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A chance to break down racial disparities

Right now, after the police killing of George Floyd, lawmakers are under more pressure to pass legislation that addresses systemic racism in the United States. Communities of color make up a disproportionate amount of low-income renters who are unable to receive a Section 8 voucher. Yet the current structure of the program ignores the racist history of housing in the U.S. and its disparate impact on families of color.

Reforming Section 8 has the potential to break down racial disparities, build wealth in communities historically excluded from wealth building through homeownership, and provide support to America’s renting families, who face an ever-mounting slog of issues that prevent members of these households from seeing their home as a place of stability and safety.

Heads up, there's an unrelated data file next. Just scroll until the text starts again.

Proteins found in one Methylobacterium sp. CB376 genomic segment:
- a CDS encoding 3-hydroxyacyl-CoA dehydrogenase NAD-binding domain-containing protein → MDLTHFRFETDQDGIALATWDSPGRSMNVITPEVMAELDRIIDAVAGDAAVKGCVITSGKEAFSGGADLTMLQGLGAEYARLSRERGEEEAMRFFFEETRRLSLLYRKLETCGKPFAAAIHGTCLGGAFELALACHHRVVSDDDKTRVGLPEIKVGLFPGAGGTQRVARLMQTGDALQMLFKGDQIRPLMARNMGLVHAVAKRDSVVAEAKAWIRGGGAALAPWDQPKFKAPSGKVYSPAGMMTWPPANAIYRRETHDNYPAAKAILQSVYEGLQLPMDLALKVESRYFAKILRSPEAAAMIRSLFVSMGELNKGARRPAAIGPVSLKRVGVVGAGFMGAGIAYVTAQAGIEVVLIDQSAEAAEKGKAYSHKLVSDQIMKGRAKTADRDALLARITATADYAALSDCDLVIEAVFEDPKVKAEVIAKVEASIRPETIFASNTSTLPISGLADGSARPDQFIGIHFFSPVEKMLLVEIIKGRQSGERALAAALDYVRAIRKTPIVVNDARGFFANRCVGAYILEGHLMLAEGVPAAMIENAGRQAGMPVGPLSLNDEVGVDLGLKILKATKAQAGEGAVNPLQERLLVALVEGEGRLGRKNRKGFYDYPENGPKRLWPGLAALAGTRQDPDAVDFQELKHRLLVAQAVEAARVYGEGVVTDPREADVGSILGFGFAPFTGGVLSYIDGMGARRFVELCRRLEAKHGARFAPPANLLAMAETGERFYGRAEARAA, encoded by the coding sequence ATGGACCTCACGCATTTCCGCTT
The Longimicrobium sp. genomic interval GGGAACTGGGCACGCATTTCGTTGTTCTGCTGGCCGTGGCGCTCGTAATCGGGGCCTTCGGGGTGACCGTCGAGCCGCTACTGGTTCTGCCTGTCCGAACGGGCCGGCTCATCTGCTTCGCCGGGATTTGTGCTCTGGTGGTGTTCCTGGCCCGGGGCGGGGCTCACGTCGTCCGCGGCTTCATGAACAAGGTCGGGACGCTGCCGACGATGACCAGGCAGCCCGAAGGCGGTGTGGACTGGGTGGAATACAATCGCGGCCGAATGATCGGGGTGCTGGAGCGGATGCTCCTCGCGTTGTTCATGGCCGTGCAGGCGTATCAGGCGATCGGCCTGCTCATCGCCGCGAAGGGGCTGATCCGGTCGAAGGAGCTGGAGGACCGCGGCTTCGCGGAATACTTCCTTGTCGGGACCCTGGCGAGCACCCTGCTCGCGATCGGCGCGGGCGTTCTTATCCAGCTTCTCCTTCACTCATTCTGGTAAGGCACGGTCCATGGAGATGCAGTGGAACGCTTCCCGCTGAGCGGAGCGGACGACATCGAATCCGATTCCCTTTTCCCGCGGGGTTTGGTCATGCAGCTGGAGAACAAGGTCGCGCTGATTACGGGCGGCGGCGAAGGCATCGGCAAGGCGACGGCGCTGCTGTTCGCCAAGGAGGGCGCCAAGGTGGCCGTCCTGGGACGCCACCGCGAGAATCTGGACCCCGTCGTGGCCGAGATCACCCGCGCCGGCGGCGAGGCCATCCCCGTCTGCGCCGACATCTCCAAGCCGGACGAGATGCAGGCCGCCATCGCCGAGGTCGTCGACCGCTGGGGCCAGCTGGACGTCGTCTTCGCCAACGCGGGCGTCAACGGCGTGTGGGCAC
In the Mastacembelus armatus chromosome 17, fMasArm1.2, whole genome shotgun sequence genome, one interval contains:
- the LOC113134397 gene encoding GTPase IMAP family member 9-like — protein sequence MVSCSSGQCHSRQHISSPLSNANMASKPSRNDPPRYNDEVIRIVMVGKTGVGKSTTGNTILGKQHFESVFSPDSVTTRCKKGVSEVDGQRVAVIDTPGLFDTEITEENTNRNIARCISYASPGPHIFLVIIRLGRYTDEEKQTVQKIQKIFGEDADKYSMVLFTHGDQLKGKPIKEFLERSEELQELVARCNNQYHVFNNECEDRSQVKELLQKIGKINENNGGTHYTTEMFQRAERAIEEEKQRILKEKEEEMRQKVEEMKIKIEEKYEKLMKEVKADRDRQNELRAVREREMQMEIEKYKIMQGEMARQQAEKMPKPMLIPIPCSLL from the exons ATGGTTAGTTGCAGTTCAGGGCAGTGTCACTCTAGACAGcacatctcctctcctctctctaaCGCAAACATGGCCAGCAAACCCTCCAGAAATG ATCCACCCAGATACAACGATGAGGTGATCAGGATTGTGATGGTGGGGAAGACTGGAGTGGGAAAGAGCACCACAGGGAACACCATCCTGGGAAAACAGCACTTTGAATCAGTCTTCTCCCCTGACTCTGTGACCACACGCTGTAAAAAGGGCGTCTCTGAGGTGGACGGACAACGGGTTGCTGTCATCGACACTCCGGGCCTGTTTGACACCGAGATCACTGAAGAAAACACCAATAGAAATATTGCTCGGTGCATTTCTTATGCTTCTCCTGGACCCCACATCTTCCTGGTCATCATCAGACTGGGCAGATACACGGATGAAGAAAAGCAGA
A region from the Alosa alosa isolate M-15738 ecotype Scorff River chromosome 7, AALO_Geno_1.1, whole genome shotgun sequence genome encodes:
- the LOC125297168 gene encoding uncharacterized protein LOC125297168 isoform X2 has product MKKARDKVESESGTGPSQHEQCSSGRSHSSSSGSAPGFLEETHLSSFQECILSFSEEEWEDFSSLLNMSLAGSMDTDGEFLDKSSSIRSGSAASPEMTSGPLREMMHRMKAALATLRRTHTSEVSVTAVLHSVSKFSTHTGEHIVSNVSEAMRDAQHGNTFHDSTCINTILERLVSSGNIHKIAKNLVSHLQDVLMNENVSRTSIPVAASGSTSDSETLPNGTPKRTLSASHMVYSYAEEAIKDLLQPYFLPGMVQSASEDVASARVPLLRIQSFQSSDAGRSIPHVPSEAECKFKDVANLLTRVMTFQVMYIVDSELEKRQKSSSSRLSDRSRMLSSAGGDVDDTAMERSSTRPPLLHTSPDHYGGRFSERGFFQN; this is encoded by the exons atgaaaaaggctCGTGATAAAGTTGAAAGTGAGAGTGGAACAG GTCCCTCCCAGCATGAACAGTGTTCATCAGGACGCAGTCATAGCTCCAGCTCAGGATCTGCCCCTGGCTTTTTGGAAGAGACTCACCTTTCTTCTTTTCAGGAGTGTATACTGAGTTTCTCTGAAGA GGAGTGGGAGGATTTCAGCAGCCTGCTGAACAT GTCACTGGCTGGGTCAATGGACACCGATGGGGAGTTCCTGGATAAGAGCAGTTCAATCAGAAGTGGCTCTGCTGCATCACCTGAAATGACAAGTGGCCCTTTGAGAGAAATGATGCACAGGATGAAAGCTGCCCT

Emily Anderson is a Master of Urban and Regional Planning student at the University of Minnesota studying housing policy and racial justice. Anderson completed her B.S. in urban studies and political science in 2020, also at the U of M. She is passionate about building thriving, equitable communities and creating solutions for urban policy issues, especially in her home state of Minnesota.